Construction Battalion Maintenance Unit (CBMU) 303, embarked aboard USS Boxer (LHD 4), began renovations at a local school in Alcajutla, May 20, as part of Continuing Promise (CP) 2008.
CP is an equal-partnership mission enabling American and partner-nation civil engineers to share ideas to provide effective infrastructure solutions, while also building on long-term bonds.
The Seabees worked along with the Salvadoran military’s Command of Engineers in a four-day process to begin renovating Canton La Sunza’s school house in Alcajutla.
For most CBMU 303 Seabees, the Continuing Promise mission is the first time working with a partner-nation. However, it is the eigth time for the engineers of El Salvador to be working alongside their American counterparts.
“This is a large community, but we have little space for all the students,” said the school’s principal, Mauricio Torres. “It is a gift from God and a benefit for the children.”
Canton La Sunza is a public school that regularly hosts 400-500 children annually. They currently have 497 students attending, who take classes either in the morning or afternoon in one of seven small classrooms.
The Seabees and partner-nation civil engineers are working together to repair electrical wiring, plumbing, fencing, renovate a kitchen as well as two new sinks and a brand new incinerator to a school that has not been upgraded in 14 years.
“As a principal, I am satisfied. Because of this support, the school will have another face to it; a better face. You won’t see that ugly school that is falling apart,” said Torres. “It will be a new school, and it will captivate the children. They will like coming to school instead of being unmotivated.”
SONSONATE, El Salvador (May 23, 2008) U.S. Public Health Service nurse, Cmdr. Kimberly Elenberg and Army Capt. (Dr.) Karin Potirus, embarked aboard the amphibious assault ship USS Boxer (LHD 4), provide immunizations for two Salvadoran children. U.S. Navy photo by Mass Communication Specialist Seaman Matthew Jackson
ACAJUTLA, El Salvador (May 26, 2008) Hospital Corpsman 2nd Class Linda Grant, embarked aboard the amphibious assault ship USS Boxer (LHD 4), gives a Salvadoran girl a dental exam at the Canton la Sunza school during a Continuing Promise (CP) 2008 community relations project. U.S. Navy photo by Mass Communication Specialist 3rd Class Porter Anderson
ACAJUTLA, El Salvador (May 26, 2008) Lt. Megan Rieman, embarked aboard the amphibious assault ship USS Boxer (LHD 4), gives a Salvadoran girl an eye exam at the Canton la Sunza school during a Continuing Promise (CP) 2008 community relations project. U.S. Navy photo by Mass Communication Specialist 3rd Class Porter Anderson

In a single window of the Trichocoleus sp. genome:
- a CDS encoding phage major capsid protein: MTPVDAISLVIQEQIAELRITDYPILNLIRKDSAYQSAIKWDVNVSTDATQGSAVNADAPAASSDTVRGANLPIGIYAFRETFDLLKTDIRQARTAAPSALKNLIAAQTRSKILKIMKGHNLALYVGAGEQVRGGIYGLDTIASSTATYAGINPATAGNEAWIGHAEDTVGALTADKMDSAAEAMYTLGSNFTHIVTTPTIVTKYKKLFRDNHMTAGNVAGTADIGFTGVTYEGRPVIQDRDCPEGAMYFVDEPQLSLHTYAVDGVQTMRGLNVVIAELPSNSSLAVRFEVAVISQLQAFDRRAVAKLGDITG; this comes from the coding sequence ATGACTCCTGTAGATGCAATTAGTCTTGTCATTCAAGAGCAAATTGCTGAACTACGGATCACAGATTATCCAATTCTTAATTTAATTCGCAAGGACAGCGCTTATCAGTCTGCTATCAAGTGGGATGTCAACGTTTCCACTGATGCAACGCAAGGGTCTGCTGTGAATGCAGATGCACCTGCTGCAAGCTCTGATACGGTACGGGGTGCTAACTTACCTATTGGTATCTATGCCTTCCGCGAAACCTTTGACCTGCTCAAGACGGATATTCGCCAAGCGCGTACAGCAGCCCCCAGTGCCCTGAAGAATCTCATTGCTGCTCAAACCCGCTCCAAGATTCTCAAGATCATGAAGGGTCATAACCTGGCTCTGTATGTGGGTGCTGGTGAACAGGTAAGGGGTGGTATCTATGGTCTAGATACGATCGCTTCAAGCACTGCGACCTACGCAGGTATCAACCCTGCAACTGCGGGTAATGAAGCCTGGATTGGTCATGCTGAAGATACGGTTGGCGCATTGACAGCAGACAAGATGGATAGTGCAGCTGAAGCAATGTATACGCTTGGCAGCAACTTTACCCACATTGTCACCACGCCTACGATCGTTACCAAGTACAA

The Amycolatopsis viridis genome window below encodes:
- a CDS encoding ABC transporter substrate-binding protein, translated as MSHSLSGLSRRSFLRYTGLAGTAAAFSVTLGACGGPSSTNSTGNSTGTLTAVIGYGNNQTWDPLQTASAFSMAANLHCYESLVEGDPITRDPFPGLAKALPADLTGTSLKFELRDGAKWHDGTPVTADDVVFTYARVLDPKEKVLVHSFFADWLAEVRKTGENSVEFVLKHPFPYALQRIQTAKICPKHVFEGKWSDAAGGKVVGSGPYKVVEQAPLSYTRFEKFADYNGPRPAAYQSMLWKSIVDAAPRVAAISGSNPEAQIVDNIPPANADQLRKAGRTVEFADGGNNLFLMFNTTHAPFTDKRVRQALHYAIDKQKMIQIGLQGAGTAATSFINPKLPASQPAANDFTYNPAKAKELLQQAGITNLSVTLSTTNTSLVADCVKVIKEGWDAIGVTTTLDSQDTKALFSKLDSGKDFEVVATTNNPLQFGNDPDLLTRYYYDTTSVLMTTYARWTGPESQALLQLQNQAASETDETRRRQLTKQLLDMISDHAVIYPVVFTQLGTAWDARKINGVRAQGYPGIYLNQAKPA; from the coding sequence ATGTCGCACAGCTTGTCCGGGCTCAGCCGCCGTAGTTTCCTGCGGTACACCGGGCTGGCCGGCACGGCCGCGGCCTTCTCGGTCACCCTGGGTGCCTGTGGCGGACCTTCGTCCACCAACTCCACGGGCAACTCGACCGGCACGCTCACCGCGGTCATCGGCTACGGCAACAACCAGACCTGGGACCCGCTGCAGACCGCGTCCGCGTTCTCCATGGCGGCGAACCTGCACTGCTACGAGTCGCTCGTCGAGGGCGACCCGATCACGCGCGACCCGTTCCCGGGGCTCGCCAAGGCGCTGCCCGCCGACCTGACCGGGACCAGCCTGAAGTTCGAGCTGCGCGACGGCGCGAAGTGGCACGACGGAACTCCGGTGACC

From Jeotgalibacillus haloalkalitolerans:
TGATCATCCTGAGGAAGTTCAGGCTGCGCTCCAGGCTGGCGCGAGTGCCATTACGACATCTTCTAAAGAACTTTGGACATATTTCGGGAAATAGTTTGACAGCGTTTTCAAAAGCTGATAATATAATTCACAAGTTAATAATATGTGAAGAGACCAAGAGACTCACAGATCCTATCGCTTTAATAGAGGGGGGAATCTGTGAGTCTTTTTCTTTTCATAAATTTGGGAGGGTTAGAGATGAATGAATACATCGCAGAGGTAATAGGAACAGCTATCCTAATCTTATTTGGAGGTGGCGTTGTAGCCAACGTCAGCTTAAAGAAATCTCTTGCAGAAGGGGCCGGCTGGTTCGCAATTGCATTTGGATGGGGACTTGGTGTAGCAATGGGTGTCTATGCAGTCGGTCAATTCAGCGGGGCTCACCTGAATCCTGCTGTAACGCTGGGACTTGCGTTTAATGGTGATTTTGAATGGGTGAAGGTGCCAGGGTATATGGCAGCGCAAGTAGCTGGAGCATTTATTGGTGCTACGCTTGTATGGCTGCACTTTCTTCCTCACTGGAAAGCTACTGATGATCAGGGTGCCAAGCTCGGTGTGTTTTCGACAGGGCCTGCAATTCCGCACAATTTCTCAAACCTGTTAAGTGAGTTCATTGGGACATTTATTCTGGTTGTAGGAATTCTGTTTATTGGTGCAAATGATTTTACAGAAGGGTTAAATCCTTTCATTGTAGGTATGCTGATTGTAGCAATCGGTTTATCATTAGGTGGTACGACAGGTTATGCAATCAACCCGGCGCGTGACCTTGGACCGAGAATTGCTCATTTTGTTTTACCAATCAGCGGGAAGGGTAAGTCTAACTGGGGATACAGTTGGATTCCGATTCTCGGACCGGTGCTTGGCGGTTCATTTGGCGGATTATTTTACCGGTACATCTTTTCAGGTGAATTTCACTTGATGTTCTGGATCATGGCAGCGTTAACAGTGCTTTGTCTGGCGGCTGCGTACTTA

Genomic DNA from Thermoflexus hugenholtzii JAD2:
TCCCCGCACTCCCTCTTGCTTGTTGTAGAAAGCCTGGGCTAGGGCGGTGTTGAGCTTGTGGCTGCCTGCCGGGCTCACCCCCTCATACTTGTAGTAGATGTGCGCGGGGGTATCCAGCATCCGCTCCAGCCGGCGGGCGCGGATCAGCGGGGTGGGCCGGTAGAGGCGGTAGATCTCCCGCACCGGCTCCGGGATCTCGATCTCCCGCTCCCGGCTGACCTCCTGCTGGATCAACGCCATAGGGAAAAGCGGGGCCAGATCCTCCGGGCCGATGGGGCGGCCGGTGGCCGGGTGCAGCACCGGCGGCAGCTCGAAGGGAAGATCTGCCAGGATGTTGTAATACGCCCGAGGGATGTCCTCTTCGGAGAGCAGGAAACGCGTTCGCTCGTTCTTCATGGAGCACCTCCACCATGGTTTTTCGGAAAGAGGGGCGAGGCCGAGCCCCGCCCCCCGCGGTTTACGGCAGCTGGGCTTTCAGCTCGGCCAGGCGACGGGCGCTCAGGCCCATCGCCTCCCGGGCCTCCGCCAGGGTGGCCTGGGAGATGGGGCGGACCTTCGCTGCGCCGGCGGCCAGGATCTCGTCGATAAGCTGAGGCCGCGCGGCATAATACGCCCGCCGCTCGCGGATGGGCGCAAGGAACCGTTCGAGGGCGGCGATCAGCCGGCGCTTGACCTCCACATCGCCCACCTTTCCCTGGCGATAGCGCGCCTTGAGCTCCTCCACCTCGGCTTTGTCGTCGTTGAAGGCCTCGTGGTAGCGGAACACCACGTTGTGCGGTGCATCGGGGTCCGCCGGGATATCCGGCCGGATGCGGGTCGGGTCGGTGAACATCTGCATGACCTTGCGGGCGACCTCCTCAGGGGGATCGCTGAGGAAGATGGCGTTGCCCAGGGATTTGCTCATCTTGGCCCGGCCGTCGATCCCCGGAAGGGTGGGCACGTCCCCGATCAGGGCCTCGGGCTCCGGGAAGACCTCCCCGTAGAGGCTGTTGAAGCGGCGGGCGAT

During the 13-day operation in El Salvador, Boxer’s embarked NGOs and military units worked side-by-side with partner-nation military and civilian professionals to provide medical, dental, optometry and veterinary care along with construction, renovation and small-scale civil engineering projects.
“Our mission was to provide healthcare and construction support,” said the mission commander for CP, Capt. Peter Dallman. “We were able to vastly exceed our goal because of the great support from our Salvadoran hosts.”
Medical specialists from Boxer, Fleet Surgical Team (FST) 5, the U.S. Public Health Service and Project HOPE worked together with Salvadoran medical professionals to conduct nearly 4,000 dental exams and procedures, more than 1,800 optometry exams, 62 surgeries aboard Boxer, provide nearly 8,000 patients primary medical care and filled more than 19,000 prescriptions at several sites in the area.
In addition to treatment, teams also conducted classes on personal and industrial hygiene, the safe preparation of food and water, child development and infant cardio-pulmonary resuscitation.
“The appreciation from the people who were served through the medical and dental selection program was overwhelming,” added Dallman. “There were lots of smiles.”
Seabees assigned to Construction Battalion Maintenance Unit (CBMU) 303 and Navy Mobile Construction Battalion (NMCB) 5 completed projects at three sites including two schools and a main-road repair. The work included major plumbing and electrical upgrages, roof replacement, fence construction, kitchen renovation, replacing doors and windows, painting and landscaping.
Table of contents for Continuing Promise '08
- Operation Continuing Promise 2008 – 1
- Operation Continuing Promise 2008 – 2
- Operation Continuing Promise 2008 – 3
- Operation Continuing Promise 2008 – 4
- Boxer Arrives in Peru
- USS Boxer in Peru
- Operation Continuing Promise 2008 – 5
- USS Kearsarge Reports on Continuing Promise 2008
- Navy Knowhow Nudges Nun to Net
- Our Best: Reading to the Children
- Paint Is Progress
- A Picture Is Worth 1,000 Words
- Our Best: HOPE in Guyana